Wow!!! If I ever visit Malta, do they also speal Italian? It sounds like a very special place.


    A good portion of the population speaks Italian, yes. Most of everyone here speaks English though.

    I think it is a very special place, but it's unfortunately losing a lot of its character.


    thanks - I did not know of this verb before - your explanation is very helpful!!!!


    You're very welcome!


    I was wondering this too - in the other questions, it's "ti sta", "mi sta" etc. Why "ci sta" here"?


    "ci" also means "there" or "here"


    Si would mean she doesn't fit into herself, wouldn't it?


    Why not lei non sta nella quella macchina?

    What is the difference between in quella macchina and nella quelle macchina?


    You're asking what the difference between "in " and "nella" is? "Nella" is a contraction of "in la". So nella quella macchina would be saying "in the that car" which is obviously not correct.


    Thanks. Nella was for me just one variant of in. There are too many different variants of "in" in italian. I hate prepositions even if they are easier than doing all by different endings like in Polish.


    This translation seems wrong. Why "ci" for the third person, singular? I'm going to check with my Italian friends.


    "Ci" here isn't reflexive, but a clitic of place (there).


    what does that mean, is that engilsh?


    It took me a while to figure out what a clitic pronoun is: it is a pronoun placed immediately before a conjugated verb (but not a reflexive pronoun).


    Thanks. I've struggled to know how to use the clitic 'ci'. That explanation is very useful.


    Was it a Fiat 500?


    From the DL notes to Clitics 1 (argh!!), is "ci" here replacing the prepositional phrase "in there"? She does not fit in there, with stare meaning "to fit"?


    Pretty much, yes. I don't perfectly understand it myself, but ci seems to replace a place.


    I don't understand why the translation of "fit" is "sta." Isn't sta a conjugation of the verb stare, to be (in a place)? Is this an idiom then?


    Check my comment, maybe it helps.


    This was multiple choice for me. I was presented with:

    Sta quella Sta nel quella Sta in quella

    I chose "nel". Why was it wrong?? Aren't in and nel interchangeable??


    Nel = in+il, or "in the." In this sentence, you need to say "in that," which is "in quella". All the prepositions are like this - nel, nella, negli, nei, and nell' = in THE, Dal, dalla, dagli, dai, and dall' = from THE, Sul, sulla, sugli, sui, and sull' = on THE, del, della, degli, dei, and dell = of THE, and al, alla agli, ai and all' = to THE. This course is very bad about getting this across, because the matching sections treat them all as if they only mean the preposition without the article


    Why is automobile not accepted?


    I am going to do now what I always do when I get frustrated with some of these lessons - I am going to have a break for a day or two or three.

    Ciao, Amici.


    I sometimes feel the same. But I press on and accept that I don't know this piece now, I can continue to learn things I understand, and that I'll come back to this unknown at a later time. And worst case, how limited would my Italian be if I NEVER understood this? . . .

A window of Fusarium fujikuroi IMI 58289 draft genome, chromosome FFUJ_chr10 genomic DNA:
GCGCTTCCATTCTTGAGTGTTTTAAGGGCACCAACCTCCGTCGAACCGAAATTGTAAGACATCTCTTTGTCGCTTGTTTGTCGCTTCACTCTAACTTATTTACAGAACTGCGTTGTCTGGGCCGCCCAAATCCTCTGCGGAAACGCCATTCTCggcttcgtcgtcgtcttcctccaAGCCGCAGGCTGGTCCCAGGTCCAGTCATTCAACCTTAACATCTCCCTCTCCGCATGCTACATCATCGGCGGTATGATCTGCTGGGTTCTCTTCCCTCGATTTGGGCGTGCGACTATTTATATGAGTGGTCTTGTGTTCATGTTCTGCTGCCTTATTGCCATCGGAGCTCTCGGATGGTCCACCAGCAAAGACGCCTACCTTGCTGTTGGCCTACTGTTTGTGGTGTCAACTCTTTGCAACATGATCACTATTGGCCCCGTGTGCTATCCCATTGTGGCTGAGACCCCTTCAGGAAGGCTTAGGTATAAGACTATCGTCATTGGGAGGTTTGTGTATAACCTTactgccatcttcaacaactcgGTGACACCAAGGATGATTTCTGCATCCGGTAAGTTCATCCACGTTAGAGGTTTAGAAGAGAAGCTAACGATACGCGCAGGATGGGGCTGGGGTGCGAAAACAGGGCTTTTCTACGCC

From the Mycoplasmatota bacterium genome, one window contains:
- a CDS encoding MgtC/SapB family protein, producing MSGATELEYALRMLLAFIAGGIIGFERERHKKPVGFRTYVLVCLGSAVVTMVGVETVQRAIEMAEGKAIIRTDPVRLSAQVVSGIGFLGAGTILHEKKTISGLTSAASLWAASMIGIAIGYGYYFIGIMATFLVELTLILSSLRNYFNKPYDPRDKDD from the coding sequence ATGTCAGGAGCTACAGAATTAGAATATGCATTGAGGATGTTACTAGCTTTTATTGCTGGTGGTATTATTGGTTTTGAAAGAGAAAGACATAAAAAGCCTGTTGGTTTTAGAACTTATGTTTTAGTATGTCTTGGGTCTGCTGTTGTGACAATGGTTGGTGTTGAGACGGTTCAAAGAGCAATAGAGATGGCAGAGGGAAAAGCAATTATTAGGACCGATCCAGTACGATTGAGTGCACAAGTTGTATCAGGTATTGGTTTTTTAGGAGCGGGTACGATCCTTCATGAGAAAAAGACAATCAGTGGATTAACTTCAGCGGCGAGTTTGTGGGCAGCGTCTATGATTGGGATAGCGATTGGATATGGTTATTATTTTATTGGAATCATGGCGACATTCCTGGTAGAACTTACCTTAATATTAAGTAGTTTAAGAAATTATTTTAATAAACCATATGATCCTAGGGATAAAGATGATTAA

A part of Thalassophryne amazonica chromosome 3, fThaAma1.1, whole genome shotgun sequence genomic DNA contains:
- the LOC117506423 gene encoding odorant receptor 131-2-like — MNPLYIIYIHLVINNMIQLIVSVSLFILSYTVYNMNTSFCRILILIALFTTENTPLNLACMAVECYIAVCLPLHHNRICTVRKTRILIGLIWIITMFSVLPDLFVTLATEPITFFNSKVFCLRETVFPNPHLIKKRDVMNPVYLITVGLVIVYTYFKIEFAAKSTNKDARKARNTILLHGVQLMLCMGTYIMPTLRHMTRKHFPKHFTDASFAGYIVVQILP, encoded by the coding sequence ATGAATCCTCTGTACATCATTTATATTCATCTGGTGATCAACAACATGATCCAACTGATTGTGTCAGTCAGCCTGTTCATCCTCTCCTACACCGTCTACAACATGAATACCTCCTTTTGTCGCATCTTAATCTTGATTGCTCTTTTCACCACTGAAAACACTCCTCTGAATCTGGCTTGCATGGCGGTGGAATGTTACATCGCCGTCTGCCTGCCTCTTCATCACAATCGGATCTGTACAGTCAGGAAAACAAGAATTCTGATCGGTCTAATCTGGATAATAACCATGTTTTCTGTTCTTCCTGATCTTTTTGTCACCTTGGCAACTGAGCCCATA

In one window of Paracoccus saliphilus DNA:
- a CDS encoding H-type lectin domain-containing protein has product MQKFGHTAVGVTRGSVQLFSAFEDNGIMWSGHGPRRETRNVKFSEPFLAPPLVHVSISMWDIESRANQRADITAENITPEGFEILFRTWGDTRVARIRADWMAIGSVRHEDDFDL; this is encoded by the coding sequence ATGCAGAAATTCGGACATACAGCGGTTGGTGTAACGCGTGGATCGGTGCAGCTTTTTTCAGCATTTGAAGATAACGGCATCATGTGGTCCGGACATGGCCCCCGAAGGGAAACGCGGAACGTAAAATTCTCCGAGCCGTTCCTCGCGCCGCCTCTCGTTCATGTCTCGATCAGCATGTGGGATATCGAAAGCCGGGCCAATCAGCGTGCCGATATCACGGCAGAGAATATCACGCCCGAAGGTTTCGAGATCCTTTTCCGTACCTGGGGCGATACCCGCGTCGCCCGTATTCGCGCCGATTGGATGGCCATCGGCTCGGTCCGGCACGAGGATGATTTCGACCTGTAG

When in Italy I have never heard people calling my car Macchina, they always said Auto.


    What's the difference between quell' and quegli,I typed quell' here just because a vowel behind,but quegli anni/uomini seem to be OK as well....Confused


    Quegli is used when the following noun starts with a vowel and is masculine, whereas quell' is used when the following noun starts with a vowel and is feminine.


    You are wrong. Quegli is used for noun which start with a vowel and is plural and quell' is used for those in singular

    Like this: quell'uomo quegli uomini


    Why is "ella" wrong here. It has worked everywhere else as a subject...


    Especially in Spain ;-)


    I tried "lei non entra" which would work in French and Spanish... seems to be wrong in Italian


    why is "non vai bene in quella macchina" not acceptable?


    È troppo grande o troppo grassa?


    non si adatta a quella macchina.


    Lei non si adatta a quella macchina


    It seems to me the answer that is correct actually says: "She is not in that car," when translated. Why isn't the correct answer: "Non si adatta a quella macchina," given as a choice?


    So, would 'si sta' instead of 'ci sta' work too?


    So ci sta translates to fit or stay there? Very confusing!

    [deactivated user]

      Does she physically not fit in the car or does the style of the car not suit her? I don't understand this translation. Could someone please clarify what is meant in the Italian portion. If the translation is "fit" as in physical, how is that determined by this sentence?


      I believe it's physical, yeah. As in, she's too big to fit.


      "I'm trying to figure out what the Determiners section consist of. I'm looking in my Italian grammar book and there's no Determiners section. So far I've figured out there are demonstrative adjectives and demonstrative pronouns" 5 years ago and no response. Duolingo forum.


      Why not "nel quella"


      Why isn't it nel?


      There has to be an easy way to say this


      I put all three Italian versions into my SayHi App and none were translated to "she does not "fit" ... so frustrating when you're trying to learn a new language and inconsistencies with the App.


      Is this not a reflexive verb situation? I tried 'si sta' instead of 'ci sta' and it was incorrect...


      Why not: "Lei non si adatta in quella macchina"?